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Understanding the Properties of Information Measures

Learn about the properties used for measuring information and their conditional variants with this free online course.

Publisher: NPTEL
Have you ever wondered about the ways of measuring information? This course aims at answering this question by illustrating the significant properties used in the process of quantifying information. You will discover the underlying connection between ‘Information Theory’ and ‘Measure Theory’. Learn about the mechanisms behind reconstructing a body of evidence from incomplete knowledge by registering in this course now.
Understanding the Properties of Information Measures
  • Duration

    1.5-3 Hours
  • Students

  • Accreditation






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The process of measuring information is solely based on the probabilities of the events that convey the information. This course begins by describing the various measures of information and their conditional variants. You will explore the significance of probability functions in ascertaining discrete and continuous distributions. In addition to this, the process of building larger uncertainty by quantifying the amount of information held in a random variable is explained. Next, you will be taught about the various shapes of information measure functions. This will include the functional measures of the shape of univariate distributions with respect to the concave and convex transform order. Following this, you will discover the usefulness of the data processing inequality (DPI) in quantum information. The holds for different entropy measures for characterizing the uncertainty about different systems are also illustrated. Further, you will explore the various reasons behind the non-enhancement of information using post-processing inequalities.

Next, the course highlights the importance of inequalities in the context of information theory. You will explore a number of different contexts in which these inequalities appear. A number of new inequalities on the entropy rates of subsets and the relationship of entropy and Lp-norm are also discussed. The intimate relationship between inequalities and Kullback–Leibler divergence is explored, culminating in a common proof of the lower bounds for the inequalities derived as linear combinations. The process of expressing the interaction information as a special case of Gibbs' inequality of the joint distribution with respect to the product of the marginal is also described. Following this, you will study about a model of a communication system that relates the average information lost in a noisy channel to the probability of the categorization error. In addition to this, you will discover how Fano’s inequality is used to find a lower bound on the error probability of any decoder as well as the lower bounds for minimax risks in density estimation.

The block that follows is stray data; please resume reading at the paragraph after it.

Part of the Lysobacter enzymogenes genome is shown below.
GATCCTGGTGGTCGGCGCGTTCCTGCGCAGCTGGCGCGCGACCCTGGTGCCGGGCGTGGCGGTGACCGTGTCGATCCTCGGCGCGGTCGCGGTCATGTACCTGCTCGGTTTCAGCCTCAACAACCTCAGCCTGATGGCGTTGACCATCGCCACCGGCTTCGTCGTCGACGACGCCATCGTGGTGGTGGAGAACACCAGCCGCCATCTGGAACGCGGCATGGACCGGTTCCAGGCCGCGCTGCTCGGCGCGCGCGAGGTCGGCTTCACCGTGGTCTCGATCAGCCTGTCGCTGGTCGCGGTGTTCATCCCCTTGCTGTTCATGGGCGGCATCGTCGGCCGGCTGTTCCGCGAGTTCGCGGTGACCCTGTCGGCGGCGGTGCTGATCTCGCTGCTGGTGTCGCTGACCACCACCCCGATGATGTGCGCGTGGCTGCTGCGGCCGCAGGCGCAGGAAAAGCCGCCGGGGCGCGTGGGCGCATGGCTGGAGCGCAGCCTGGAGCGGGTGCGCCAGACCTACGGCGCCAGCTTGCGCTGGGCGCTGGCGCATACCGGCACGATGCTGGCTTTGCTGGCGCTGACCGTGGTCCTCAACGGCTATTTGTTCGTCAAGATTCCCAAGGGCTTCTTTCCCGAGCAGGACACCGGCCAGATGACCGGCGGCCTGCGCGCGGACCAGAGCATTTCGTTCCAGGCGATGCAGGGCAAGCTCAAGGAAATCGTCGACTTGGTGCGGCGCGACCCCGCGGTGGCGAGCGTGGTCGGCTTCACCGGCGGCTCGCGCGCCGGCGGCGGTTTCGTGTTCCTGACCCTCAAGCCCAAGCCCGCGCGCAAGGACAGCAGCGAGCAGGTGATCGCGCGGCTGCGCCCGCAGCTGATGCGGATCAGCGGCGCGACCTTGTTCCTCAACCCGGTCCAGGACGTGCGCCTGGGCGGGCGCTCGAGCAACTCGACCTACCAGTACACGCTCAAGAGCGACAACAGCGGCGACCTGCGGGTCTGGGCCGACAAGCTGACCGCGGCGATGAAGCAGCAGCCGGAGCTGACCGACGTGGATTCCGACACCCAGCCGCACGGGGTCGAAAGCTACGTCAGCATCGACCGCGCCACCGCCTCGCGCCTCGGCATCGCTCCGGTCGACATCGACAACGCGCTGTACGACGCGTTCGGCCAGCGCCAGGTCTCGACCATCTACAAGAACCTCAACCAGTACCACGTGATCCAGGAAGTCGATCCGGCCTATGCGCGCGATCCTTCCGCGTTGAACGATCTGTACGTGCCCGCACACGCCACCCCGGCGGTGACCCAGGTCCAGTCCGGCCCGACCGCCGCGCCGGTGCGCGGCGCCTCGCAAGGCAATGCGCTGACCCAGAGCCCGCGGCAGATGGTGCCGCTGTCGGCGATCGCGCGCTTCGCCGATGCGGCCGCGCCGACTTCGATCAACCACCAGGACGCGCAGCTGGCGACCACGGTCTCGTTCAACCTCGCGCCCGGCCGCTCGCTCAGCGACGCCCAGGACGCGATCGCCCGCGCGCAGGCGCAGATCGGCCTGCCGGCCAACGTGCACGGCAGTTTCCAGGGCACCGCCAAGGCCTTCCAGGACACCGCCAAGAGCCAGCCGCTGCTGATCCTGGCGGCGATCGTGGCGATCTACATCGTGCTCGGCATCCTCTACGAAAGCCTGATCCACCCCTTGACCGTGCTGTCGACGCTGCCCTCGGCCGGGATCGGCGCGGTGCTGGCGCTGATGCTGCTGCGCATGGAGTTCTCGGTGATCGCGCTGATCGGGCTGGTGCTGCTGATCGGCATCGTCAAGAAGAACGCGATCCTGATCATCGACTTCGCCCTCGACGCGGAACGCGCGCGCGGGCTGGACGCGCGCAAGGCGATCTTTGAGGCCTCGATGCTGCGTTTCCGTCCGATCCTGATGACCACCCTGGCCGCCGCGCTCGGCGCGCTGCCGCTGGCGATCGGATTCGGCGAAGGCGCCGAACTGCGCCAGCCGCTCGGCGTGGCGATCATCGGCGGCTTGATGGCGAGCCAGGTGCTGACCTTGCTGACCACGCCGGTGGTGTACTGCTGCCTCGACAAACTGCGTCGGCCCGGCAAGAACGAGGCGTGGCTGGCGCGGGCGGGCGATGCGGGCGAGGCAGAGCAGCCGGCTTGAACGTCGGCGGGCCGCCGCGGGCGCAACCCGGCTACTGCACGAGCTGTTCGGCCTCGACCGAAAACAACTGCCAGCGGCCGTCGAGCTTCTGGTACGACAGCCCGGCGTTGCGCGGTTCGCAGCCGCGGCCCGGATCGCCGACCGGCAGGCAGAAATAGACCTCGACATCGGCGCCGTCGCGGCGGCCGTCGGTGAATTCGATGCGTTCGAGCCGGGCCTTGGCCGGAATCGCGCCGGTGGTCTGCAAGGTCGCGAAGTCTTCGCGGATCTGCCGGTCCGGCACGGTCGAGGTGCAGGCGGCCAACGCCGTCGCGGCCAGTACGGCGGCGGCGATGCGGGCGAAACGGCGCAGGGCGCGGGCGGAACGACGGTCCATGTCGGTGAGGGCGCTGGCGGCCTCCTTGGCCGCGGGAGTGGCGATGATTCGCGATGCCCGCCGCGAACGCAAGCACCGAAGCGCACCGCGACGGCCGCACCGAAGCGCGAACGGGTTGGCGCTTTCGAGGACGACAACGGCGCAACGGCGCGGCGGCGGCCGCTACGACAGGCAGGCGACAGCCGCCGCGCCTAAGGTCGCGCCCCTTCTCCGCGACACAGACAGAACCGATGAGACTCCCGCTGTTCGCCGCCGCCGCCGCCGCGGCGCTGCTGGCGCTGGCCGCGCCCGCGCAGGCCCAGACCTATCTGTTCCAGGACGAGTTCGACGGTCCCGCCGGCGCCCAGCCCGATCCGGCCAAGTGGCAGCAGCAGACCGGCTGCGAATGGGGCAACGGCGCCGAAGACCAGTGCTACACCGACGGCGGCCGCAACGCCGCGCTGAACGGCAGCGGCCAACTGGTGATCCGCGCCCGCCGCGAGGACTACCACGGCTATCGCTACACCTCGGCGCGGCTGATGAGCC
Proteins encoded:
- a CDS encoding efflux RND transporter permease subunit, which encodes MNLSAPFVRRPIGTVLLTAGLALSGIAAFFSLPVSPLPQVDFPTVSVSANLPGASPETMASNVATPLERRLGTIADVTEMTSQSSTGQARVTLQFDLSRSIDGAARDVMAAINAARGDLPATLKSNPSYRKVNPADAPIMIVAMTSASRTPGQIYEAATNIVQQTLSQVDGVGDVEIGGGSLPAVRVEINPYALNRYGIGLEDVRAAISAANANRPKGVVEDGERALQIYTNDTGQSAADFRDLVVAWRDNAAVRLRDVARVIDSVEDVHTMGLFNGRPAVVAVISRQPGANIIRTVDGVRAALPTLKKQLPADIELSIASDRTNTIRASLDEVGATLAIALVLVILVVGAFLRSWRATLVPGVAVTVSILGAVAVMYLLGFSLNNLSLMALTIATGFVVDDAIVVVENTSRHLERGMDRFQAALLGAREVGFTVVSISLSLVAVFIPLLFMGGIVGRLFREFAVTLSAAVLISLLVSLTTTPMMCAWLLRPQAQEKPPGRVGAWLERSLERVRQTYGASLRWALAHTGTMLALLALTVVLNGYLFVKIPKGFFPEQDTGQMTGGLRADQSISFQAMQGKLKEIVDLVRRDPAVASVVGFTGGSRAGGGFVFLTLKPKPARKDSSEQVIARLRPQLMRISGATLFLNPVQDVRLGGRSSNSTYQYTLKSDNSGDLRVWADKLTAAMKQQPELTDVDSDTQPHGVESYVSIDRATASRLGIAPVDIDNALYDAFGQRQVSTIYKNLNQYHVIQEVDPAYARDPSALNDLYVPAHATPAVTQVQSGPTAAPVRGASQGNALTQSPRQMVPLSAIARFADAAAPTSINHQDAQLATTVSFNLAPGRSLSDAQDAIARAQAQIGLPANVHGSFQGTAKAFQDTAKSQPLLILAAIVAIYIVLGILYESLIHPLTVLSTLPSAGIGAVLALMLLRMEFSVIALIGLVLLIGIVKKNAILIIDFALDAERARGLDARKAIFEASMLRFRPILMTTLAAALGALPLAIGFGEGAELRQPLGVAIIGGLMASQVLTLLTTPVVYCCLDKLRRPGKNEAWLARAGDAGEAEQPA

Finally, the course explains the concept of variational formula in the quantities of information theory framework. You will be taught about the procedure for measuring the reduction in uncertainty for one variable given a known value of the other variable using variational equations. This will include the process of measuring the distance between two partitions of elements and also expressing a quantity in terms of its minimum or maximum values. Following this, the applications of the variational formulae used in various quantities of information theory are explained. You will be taught about the procedure for determining the maximum number of bits that can be transmitted error-free per channel use. Lastly, the method of bounding the total variation distance by refining its constant factors on a measurable space is explained. ‘Understanding Measures of Information and their Properties’ is an informative course that highlights the parallels between the inequalities in information theory and inequalities in other branches of mathematics such as matrix theory and probability theory. Enrol in this course now and explore the connections between different information measures.

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